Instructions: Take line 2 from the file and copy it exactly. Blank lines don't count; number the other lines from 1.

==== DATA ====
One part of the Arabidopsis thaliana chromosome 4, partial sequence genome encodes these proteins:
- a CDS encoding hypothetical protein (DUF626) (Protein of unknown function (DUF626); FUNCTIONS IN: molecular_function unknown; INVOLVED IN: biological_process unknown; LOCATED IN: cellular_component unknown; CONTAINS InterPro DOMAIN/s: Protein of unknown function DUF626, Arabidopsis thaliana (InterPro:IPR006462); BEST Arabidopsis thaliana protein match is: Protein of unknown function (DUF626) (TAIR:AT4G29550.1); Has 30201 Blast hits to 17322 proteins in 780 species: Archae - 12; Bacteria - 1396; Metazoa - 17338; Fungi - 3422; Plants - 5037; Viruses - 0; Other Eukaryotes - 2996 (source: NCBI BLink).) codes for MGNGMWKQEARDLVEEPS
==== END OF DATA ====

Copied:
- a CDS encoding hypothetical protein (DUF626) (Protein of unknown function (DUF626); FUNCTIONS IN: molecular_function unknown; INVOLVED IN: biological_process unknown; LOCATED IN: cellular_component unknown; CONTAINS InterPro DOMAIN/s: Protein of unknown function DUF626, Arabidopsis thaliana (InterPro:IPR006462); BEST Arabidopsis thaliana protein match is: Protein of unknown function (DUF626) (TAIR:AT4G29550.1); Has 30201 Blast hits to 17322 proteins in 780 species: Archae - 12; Bacteria - 1396; Metazoa - 17338; Fungi - 3422; Plants - 5037; Viruses - 0; Other Eukaryotes - 2996 (source: NCBI BLink).) codes for MGNGMWKQEARDLVEEPS